ASNMSU leaders hopeful that lobbying efforts bring money for renovated activity center


David Castañeda

The James B. Delamater Activity Center, located on Stewart Street, has around 100,000 square feet of athletic facilities available to NMSU students. Photo taken Feb. 15, 2023.

For about a month, a team of student leaders within the Associated Students of New Mexico State University participated in the yearly legislative session up in Santa Fe to lobby for funds that would go toward various projects for students. 

The team hopes that their efforts are successful, especially with their recent proposal to use the money for renovations of the activity center on campus.     

ASNMSU President Garrett Moseley, collaborated with ASNMSU Director of Governmental Affairs, Citlalli Benitez, at the beginning of the semester to seek funding for some infrastructural changes for the James B. Delamater Activity Center, located on Stewart Street. 

“We noticed that there is some infrastructural changes that need to be done with the activity center, so what we thought would be the best thing to seek funding to make that our capital outlay request,” Benitez said.  

The funding for this project first began around July 2022, when Moseley appropriated $20,000 from the ASNMSU Senate, that would support a project request form.  

The student fee revenue bond was also a source of funding for this project under discretion of the Student Fee Review Board, which assesses where student fees may be spent. Many programs, clubs and student organizations are supported by these fees. 

“Every year $3.6 million of student fees goes into a debt service, which is the student fee revenue bond. Every 10 to 15 years, it opens up and you can take on infrastructure projects, so this year, there’s $28 million,” Moseley said. 

After attending the first student fee revenue bond meeting, Moseley was able to secure $4.3 million for the project’s funding. 

“That renovation would create a brand-new weight room which would be the back basketball courts,” Mosley said. 

A rendering of the proposed new weight room inside the auxiliary gymnasium at the James B. Delamater Activity Center. (Courtesy of Vigil & Associates Architectural Group)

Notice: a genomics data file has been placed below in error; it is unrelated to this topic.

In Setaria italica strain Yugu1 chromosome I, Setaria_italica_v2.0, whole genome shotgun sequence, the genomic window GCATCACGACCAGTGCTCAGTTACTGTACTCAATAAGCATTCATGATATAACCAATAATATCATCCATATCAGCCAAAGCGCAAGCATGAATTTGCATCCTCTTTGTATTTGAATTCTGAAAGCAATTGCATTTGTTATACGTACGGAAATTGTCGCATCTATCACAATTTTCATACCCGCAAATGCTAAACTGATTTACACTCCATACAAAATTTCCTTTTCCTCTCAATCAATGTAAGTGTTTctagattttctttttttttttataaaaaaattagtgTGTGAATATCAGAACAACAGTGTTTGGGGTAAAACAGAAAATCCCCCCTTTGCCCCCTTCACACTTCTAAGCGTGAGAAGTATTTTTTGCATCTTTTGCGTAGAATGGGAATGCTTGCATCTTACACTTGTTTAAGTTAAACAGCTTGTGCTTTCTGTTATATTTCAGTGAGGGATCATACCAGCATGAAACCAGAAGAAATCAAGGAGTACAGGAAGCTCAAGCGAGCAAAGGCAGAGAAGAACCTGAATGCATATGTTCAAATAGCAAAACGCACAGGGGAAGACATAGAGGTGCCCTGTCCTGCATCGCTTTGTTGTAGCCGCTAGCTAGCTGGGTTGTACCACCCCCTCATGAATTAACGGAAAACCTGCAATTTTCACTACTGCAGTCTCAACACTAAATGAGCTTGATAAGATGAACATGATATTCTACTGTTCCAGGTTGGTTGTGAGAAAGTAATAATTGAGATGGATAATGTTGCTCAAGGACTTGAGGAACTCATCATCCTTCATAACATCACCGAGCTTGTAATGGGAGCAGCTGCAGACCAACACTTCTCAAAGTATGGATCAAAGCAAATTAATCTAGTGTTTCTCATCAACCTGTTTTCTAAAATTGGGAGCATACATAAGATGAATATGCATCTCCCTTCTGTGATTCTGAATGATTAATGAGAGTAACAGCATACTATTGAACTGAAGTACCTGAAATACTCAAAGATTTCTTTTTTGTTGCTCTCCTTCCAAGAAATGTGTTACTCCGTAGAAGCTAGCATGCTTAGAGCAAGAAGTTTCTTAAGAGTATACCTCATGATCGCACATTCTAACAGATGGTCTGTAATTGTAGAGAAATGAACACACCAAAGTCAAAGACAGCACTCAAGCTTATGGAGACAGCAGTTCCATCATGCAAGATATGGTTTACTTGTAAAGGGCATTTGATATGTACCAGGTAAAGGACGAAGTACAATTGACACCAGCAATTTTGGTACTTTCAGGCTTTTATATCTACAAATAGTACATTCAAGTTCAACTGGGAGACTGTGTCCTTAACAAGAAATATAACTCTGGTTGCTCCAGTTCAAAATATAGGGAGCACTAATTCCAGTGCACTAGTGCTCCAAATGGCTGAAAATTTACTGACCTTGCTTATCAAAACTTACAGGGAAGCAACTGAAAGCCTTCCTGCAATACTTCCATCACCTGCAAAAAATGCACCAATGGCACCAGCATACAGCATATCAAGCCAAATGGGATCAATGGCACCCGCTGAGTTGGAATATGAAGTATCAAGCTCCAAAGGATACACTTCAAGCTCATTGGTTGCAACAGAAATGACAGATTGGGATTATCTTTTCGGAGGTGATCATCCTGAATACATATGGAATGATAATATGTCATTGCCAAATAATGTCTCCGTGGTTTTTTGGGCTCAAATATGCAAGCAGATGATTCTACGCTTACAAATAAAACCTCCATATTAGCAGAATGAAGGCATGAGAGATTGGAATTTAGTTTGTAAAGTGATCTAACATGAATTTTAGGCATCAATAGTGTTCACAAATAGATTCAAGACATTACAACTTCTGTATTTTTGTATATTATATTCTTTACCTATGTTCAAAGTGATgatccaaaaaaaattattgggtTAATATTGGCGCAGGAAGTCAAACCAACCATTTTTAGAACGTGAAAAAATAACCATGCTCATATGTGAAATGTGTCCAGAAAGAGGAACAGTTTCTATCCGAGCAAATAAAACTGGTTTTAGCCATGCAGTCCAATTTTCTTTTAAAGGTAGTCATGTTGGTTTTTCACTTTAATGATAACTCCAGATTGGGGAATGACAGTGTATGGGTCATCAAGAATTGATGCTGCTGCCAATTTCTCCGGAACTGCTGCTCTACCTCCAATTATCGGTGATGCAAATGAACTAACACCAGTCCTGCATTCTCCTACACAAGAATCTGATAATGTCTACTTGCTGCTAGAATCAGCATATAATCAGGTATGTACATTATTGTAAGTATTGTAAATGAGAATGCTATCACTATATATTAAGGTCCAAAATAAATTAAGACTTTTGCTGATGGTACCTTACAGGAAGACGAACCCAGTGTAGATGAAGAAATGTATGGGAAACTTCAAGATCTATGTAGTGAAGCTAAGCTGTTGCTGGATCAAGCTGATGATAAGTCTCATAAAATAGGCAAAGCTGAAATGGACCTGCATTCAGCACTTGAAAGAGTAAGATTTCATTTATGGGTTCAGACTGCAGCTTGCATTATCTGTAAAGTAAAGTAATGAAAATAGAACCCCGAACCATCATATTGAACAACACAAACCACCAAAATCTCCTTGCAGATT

According to the James B. Delamater Activity Center Master Plan, the current weight room would be repurposed into a student lounge and study area while the auxiliary gymnasium would be converted into the new weight room. Renovations would take place in phases, dependent on funding, to also include the reception area, rock-climbing room/new martial arts space, and other external improvements

The activity center was last renovated in 1996. Many students use it for the weight room, cardio room, the basketball/volleyball courts and other activities. The activity center is available to all NMSU students and has provided them with an accessible gym on campus.  

Students were surveyed by ASNMSU about their usage of the facility. Results showed that 94% believed the weight room is too small and needs a little bit of an upgrade, according to Benitez.  

The current weight room accommodates 75 students max, so some students seek off campus alternatives. 

A rendering of the proposed student lounge and study space within the current weight room at the James B. Delamater Activity Center. (Courtesy of Vigil & Associates Architectural Group)

“That’s awful, because at the end of the day, whether you’re using the activity center or not, it’s coming out of your student fees, and when comparing it to our competitors, for example, UNM, their Johnson Gym is 21,00 square feet and our gym is 4,800 square feet, so this should be a quality service that should be afforded to all students across the state,” Benitez said. 

April Borjon, an NMSU Junior, no longer uses the NMSU Activity Center because of its size and schedule.  

“I was going there for quite a bit in the beginning of the semester, but over time, I just didn’t like it,” Borjon explained. 

One of the main things Borjon looks for in a gym is comfort and a judge free zone, which was hard to find at NMSU due to the size of the weight room.  

“When I was going to the gym here on campus, I just felt very uncomfortable because I would look to my left and I would see a bunch of people I have classes with, and then I would look to my right and I would see the entire track team,” Borjon said.  

The ASNMSU team left for the legislative session Jan. 9 to attempt to secure $2.3 million, which would give them a total of $6.3 million for a first phase renovation of the activity center. 

“Each legislator gets a pot of money each year and this depends on the overall revenue the state has received,” Moseley explained.  

From there, the team spoke to each legislature, specifically those within the Doña Ana County delegation and asked for a commitment of funds. 

Although the legislative session ends in March, the team came back to Las Cruces in February feeling confident. 

“I felt like every legislator was very interested in our project and overall gave us positive feedback and leaving the session I feel very confident that we’ll get our full $2 million,” Moseley said.  

ASNMSU will know if they were successful in their lobbying towards the end of March or early April.

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